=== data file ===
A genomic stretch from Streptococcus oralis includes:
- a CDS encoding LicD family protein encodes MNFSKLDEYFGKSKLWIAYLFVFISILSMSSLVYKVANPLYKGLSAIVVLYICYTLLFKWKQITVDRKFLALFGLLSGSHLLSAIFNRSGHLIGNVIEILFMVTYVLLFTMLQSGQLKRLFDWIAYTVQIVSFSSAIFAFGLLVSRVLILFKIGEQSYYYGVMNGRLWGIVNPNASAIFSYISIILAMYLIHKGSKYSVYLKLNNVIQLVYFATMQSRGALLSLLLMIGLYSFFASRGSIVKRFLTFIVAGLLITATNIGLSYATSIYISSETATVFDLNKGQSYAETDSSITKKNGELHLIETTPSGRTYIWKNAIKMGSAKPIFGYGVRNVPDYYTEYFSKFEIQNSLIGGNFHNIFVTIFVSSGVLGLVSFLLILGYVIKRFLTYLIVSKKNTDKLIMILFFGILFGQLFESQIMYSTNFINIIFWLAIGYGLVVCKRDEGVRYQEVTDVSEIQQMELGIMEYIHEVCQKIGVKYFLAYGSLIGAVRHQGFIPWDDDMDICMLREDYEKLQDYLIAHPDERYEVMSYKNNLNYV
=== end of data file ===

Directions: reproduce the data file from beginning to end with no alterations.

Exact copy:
A genomic stretch from Streptococcus oralis includes:
- a CDS encoding LicD family protein encodes MNFSKLDEYFGKSKLWIAYLFVFISILSMSSLVYKVANPLYKGLSAIVVLYICYTLLFKWKQITVDRKFLALFGLLSGSHLLSAIFNRSGHLIGNVIEILFMVTYVLLFTMLQSGQLKRLFDWIAYTVQIVSFSSAIFAFGLLVSRVLILFKIGEQSYYYGVMNGRLWGIVNPNASAIFSYISIILAMYLIHKGSKYSVYLKLNNVIQLVYFATMQSRGALLSLLLMIGLYSFFASRGSIVKRFLTFIVAGLLITATNIGLSYATSIYISSETATVFDLNKGQSYAETDSSITKKNGELHLIETTPSGRTYIWKNAIKMGSAKPIFGYGVRNVPDYYTEYFSKFEIQNSLIGGNFHNIFVTIFVSSGVLGLVSFLLILGYVIKRFLTYLIVSKKNTDKLIMILFFGILFGQLFESQIMYSTNFINIIFWLAIGYGLVVCKRDEGVRYQEVTDVSEIQQMELGIMEYIHEVCQKIGVKYFLAYGSLIGAVRHQGFIPWDDDMDICMLREDYEKLQDYLIAHPDERYEVMSYKNNLNYV